The word “trance” appearing in reference to Samadhi is off-putting to some, quoting Wikipedia’s definition of Samadhi, “It is a meditative absorption or trance, attained by the practice of dhyāna. In samādhi the mind becomes still.” (The word Zen means ‘Dhyana’ and Samadhi is the aim within it as well). I’ll be writing the next article in this series on Hypnosis, and Magnetism where we’ll look at this use of the word ‘trance’ further. I’ll provide however here this quote from Arthur Waley’s Zen Buddhism and its Relation to Art, “Something resembling the mystic belief which Zen embraces is found in many countries and under many names. But Zen differs from other religions of the same kind in that it admits only one means by which the perception of Truth can be attained. Prayer, fasting, asceticism—all are dismissed as useless, giving place to one single resource, the method of self-hypnosis which I have here described.”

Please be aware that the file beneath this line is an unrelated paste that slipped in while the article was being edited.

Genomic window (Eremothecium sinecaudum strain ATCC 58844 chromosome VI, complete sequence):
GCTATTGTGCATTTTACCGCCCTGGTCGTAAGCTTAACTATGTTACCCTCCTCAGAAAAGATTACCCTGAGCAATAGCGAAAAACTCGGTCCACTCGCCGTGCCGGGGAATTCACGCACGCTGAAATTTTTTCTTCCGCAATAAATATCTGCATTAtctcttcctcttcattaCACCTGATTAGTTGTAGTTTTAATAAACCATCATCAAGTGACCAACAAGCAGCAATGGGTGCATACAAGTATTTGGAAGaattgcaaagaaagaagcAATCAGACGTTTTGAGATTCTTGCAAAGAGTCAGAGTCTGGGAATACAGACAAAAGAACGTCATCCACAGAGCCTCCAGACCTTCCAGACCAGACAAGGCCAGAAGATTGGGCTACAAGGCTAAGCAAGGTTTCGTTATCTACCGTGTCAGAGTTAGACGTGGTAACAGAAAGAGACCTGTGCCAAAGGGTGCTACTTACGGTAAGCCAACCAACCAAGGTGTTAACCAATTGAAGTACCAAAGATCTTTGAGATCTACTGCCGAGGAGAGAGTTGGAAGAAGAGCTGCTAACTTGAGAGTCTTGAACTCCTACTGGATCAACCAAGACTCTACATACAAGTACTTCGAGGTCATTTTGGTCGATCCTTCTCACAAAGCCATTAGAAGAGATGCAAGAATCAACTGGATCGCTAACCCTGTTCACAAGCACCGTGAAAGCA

Understanding non-duality rapidly clears up misconceptions about the infamous Third Chapter of the Book of the Law, where shocked and awed readers believe the text is to be taken literally (for some reason) when Crowley insisted that one would be mad to take the Bible literally – yet the style of writing could be compared to in the Zen tradition where “Kyōgen” (mad words, or embellished language) is utilized. These prevent the book from being taken literal, and serve as an important part of the package of the whole book, reminding its reader not to fall into the “dualistic trappings of language”, which is then reinforced by the end instructions implying for the reader to read the book numerous times in the Colophon with it refining itself on each reading, as well as asking them to destroy the book after reading a in dire warning.